The shifting political winds and aggressive missionaries finally tested the limits of Tokugawa Hidetada's patience. On January 27, 1614, he issued an edict that prohibited the practice of Christianity in Japan. Although the edict was not strictly enforced, it had a chilling effect on missionaries and Christians alike, many of whom survived only by being discreet. Two years later, Shogun Tokugawa restricted all foreign merchants, except the Chinese, to the ports of Nagasaki and Hirado and restricted foreign residents to Edo, Kyoto, and Sakai. A dramatic example of the vigorous and determined campaign to root out Christian missionaries and their followers occurred in 1621, when a Japanese junk transporting two Spanish Franciscans was intercepted off the Formosa coast and escorted to Hirado. Both friars were executed on orders from the Shogun, along with the entire ship's crew and every Christian prisoner in the jails of Suzuta and Nagasaki. On September 10, 1622, fifty-five Christians were publicly burned or beheaded in Nagasaki, including a number of women and children. A total of 120 missionaries and converts were executed in Japan that year.
Tokugawa Iemitsu, Hidetada's son and the third Tokugawa Shogun, celebrated his rise to power in early 1623 by ordering fifty Christians burned at the stake in Edo. He persecuted Christians with a cold-blooded fervor that exceeded that of his father and grandfather. Iemitsu accelerated Japan's growing tendency toward seclusion by further tightening the restrictions on foreigners, securing the benefits of foreign trade for himself, and preventing the Kyushu daimyo from increasing their power through independent trade with foreigners.
Tokugawa Iemitsu expressed Japan's official seclusion policy in five separate directives issued between 1633 and 1639 to his two commissioners in Nagasaki. The first of his edicts closed Japan to all outside foreign interference. The seventeen-article directive issued in 1633 prohibited all Japanese ships and subjects from leaving Japan for a foreign country without a license. Any Japanese subject living abroad, except those who had resided abroad less than five years and had been unavoidably detained, would be put to death if they tried to return to Japan. He ordered the Nagasaki commissioners to investigate anyone suspected of being a Christian and offered a reward to anyone who revealed the location of a foreign priest. Foreign ships arriving in Japan were put under armed guard and thoroughly searched for foreign priests. Any foreigner who helped a foreign priest or any other prohibited foreigner would be imprisoned.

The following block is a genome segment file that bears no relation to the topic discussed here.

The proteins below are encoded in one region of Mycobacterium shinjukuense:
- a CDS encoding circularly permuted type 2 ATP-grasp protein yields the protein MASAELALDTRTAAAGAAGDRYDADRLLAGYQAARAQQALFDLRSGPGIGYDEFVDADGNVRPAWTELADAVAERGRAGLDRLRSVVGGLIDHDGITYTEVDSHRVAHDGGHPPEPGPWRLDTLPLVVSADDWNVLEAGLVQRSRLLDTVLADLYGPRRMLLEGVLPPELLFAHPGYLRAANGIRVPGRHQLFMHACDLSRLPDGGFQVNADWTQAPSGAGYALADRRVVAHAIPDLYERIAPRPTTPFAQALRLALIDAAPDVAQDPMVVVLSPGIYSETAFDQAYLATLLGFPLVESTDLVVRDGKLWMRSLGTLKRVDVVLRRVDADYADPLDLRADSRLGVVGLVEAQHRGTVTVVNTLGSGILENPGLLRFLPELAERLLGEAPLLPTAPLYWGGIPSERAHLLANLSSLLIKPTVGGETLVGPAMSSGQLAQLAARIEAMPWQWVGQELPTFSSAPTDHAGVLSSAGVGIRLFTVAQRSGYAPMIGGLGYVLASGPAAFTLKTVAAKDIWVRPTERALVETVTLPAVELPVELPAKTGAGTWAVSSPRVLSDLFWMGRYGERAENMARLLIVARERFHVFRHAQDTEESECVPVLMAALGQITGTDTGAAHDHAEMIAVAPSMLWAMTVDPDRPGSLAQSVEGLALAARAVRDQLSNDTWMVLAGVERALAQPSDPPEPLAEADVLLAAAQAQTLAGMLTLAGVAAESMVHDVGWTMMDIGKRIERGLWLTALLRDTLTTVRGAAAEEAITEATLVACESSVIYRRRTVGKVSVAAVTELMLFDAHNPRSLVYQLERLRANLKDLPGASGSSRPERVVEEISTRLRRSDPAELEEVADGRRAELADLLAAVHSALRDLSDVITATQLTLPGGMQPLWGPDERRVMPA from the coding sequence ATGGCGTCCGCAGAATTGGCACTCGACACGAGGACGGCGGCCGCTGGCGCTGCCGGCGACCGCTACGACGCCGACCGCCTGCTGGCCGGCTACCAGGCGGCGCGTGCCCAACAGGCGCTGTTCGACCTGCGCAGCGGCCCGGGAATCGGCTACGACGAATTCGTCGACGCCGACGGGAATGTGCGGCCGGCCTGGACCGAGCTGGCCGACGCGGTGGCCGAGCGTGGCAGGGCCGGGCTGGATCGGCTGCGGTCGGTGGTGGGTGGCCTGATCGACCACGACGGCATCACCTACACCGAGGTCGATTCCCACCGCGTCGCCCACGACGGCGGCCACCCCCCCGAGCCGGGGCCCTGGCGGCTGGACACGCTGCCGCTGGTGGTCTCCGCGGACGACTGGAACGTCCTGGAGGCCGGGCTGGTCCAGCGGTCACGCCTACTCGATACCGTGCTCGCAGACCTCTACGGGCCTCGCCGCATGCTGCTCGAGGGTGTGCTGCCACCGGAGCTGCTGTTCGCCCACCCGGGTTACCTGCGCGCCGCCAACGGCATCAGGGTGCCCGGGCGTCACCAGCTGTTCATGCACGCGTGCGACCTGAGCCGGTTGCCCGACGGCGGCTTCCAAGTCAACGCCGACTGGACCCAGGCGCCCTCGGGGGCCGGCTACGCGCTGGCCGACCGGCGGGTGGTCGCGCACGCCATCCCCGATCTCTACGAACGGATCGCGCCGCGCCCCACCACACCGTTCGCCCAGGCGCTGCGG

The shogun's edicts of 1634 and 1635 were similar to the first, but the 1635 edict was more specific in its prohibitions . By 1636, no Japanese ship, without exception, could leave Japan for any reason and those who were already on foreign shores were absolutely forbidden to return. A fourth edict, issued in 1636, contained nineteen articles that further increased the pressure against foreigners. The children of "southern barbarians" (Portuguese and Spanish) were forbidden from remaining in Japan and any Japanese who adopted these children, together with the children, were handed over to the Portuguese for deportation.
Beginning in 1569, the Shimabara Peninsula, which stretches southeastward from Nagasaki, and the Amakusa Islands to the south of the peninsula became home to thousands of Christian converts thanks to the missionary activities of Father Luis d'Almeida and the supportive efforts of the Christian daimyo Konishi Yukinaga. After Lord Konishi's defeat by Toyotomi Hideyoshi, Kyushu became the domain of Lord Matsukura Shigemasa, a brutal tyrant who squeezed the peasants for nearly everything they had. In addition to the regular taxes paid by each household, which included an annual tribute of rice, wheat and barley, farmers were forced to turn over 80% of their crops and livestock and obliged to perform other tasks that increased Lord Matsukura's wealth. Lord Terazawa Hirotaka, Governor of Nagasaki, heavily taxed his subjects in the small town of Shimabara and conscripted laborers to build the massive Shimabara Castle, completed in 1625. High taxes and forced labor did not exhaust Lord Terazawa's harsh demands. The peasants of Amakusa and Shimabara were also mercilessly persecuted for their foreign faith and punished for the slightest offenses. The most common punishments were crucifixion, being boiled alive, or being hung over a burning pit and left to suffocate.